D. Tanner acknowledges the support of an APA scholarship and an SEG student fellowship, as well as the overwhelming support of her Ph.D. supervisors while she worked abroad. F. Brink, R. Rapp, C. Allen and F. Jenner are thanked for their technical support in running the SEM, EMPA and LA-ICP-MS, respectively. F. Robert and C. Tellez of Barrick Gold Corporation are thanked for providing the sample material. The authors would like to acknowledge S. Cox for advising the use of concentrated bleach as an etchant, and R. Armstrong for providing the Ruttan pyrite standard. We thank J. Ward for her comments on this manuscript. The Australian Research Council and Newcrest Mining are thanked for their financial support. We thank A. Pačevski, M. Fiorentini and two anonymous reviewers for very useful and detailed comments, which greatly improved our manuscript.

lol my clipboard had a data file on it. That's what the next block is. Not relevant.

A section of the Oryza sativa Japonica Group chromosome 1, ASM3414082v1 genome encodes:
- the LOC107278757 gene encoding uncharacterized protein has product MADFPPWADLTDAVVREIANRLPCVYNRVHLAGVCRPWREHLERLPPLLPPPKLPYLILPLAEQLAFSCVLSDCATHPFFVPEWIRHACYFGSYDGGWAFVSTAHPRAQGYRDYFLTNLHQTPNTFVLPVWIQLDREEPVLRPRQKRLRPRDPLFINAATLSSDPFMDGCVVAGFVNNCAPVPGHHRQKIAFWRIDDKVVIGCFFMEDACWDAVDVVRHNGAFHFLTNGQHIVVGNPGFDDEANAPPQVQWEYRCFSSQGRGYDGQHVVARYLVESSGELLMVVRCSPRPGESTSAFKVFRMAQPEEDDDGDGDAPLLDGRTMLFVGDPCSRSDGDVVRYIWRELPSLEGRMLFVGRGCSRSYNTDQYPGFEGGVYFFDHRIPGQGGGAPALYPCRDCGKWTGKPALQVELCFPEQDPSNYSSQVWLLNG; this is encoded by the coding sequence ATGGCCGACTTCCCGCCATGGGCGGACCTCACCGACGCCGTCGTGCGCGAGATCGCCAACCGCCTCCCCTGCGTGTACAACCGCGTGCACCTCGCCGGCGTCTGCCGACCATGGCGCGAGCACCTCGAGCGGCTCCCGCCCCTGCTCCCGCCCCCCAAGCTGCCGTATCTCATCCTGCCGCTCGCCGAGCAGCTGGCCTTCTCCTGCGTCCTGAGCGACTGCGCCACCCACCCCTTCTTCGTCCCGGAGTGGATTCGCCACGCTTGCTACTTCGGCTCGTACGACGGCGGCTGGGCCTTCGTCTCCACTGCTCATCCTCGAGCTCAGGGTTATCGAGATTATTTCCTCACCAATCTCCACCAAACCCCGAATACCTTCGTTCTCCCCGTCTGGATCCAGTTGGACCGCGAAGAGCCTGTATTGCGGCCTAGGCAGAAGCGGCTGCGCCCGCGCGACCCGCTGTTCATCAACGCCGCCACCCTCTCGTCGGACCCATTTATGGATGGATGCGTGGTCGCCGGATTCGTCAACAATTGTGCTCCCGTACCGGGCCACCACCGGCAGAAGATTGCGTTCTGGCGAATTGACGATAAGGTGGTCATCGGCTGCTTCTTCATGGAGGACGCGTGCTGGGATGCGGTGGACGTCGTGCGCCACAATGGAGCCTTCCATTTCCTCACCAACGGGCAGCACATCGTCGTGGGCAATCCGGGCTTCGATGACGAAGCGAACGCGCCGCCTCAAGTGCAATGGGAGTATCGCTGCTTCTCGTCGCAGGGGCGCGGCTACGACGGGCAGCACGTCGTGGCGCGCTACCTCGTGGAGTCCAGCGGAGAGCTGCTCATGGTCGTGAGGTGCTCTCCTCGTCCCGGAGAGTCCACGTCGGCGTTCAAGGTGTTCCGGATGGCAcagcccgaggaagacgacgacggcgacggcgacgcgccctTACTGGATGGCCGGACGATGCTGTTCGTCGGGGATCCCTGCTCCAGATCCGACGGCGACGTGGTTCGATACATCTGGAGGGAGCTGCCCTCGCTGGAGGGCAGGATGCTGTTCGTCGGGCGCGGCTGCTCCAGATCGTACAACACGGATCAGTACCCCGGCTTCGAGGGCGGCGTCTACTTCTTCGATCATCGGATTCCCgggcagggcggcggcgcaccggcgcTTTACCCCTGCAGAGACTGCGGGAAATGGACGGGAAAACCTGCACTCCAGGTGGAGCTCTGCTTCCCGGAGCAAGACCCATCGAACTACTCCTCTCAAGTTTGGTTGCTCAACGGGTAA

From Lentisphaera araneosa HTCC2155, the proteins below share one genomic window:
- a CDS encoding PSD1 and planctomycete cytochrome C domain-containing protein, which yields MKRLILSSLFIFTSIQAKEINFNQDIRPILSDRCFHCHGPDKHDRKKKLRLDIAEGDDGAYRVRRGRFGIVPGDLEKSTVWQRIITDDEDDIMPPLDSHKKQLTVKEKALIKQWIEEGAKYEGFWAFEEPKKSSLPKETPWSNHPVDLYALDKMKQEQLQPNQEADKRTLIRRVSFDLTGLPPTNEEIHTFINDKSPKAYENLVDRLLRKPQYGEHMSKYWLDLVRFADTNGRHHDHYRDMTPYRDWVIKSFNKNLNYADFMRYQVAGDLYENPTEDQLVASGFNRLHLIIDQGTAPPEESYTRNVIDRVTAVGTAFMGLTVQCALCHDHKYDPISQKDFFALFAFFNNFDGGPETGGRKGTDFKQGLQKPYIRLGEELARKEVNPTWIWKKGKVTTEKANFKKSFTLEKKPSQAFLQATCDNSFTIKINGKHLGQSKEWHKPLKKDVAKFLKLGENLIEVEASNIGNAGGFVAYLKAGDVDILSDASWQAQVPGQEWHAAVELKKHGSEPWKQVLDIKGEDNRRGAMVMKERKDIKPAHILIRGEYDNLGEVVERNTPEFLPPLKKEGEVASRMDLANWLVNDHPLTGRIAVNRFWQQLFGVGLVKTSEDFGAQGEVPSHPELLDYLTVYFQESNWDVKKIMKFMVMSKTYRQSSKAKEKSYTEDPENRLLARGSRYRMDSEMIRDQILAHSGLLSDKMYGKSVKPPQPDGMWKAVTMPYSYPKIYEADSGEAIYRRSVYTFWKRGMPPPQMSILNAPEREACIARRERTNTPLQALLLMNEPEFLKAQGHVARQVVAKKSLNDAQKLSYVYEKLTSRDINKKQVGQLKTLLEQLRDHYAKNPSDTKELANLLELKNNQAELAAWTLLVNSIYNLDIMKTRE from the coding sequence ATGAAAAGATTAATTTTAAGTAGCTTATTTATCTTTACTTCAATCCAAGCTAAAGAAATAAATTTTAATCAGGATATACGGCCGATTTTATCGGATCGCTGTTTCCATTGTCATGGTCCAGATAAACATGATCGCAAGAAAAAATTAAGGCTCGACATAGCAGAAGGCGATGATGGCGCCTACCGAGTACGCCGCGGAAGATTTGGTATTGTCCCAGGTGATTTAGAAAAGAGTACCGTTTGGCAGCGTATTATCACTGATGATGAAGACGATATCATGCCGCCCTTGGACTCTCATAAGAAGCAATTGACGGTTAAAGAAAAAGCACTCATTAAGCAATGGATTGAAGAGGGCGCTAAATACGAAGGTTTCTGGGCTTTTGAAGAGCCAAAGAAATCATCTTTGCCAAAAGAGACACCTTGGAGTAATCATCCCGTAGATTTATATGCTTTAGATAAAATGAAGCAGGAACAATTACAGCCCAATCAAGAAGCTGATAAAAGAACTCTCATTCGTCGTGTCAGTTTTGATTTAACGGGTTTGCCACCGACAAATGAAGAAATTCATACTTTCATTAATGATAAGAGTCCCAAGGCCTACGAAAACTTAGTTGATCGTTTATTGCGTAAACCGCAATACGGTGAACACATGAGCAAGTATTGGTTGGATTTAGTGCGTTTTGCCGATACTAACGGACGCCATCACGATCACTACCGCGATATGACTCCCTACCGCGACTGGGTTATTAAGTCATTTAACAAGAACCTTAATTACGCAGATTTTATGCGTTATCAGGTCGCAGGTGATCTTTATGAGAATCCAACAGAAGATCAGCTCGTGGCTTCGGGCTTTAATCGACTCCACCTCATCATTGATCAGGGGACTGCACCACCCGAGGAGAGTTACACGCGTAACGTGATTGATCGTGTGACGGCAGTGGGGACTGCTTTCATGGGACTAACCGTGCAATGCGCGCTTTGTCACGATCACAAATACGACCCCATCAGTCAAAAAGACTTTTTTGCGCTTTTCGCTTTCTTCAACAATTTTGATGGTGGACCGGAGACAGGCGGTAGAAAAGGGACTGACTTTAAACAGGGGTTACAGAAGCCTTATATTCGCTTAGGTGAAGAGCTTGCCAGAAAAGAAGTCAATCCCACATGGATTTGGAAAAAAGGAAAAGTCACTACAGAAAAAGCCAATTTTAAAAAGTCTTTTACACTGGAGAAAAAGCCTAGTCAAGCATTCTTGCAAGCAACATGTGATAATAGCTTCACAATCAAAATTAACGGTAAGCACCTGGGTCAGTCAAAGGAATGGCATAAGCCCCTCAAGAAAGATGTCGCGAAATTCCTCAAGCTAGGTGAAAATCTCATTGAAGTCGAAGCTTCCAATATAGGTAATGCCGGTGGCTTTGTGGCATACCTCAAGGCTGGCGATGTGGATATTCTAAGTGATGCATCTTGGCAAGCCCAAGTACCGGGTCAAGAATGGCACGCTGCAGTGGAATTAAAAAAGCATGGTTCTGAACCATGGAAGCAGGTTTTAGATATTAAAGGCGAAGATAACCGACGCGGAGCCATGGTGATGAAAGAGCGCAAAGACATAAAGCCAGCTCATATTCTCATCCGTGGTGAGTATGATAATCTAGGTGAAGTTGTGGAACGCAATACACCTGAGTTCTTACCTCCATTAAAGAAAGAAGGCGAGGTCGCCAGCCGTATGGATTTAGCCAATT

Supplementary material

410_2016_1248_MOESM1_ESM.xlsx (44 kb)
Supplementary Table 1 List of masses analyzed and standard values (XLSX 44 kb)
410_2016_1248_MOESM2_ESM.xlsx (121 kb)
Supplementary Table 2 Coupled in situ measurements of sulfur isotopes and trace elements in El Indio pyrite (XLSX 121 kb)

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Authors and Affiliations

  1. 1.Research School of Earth SciencesAustralian National UniversityCanberraAustralia
  2. 2.School of Earth and Ocean SciencesCardiff UniversityCardiffUK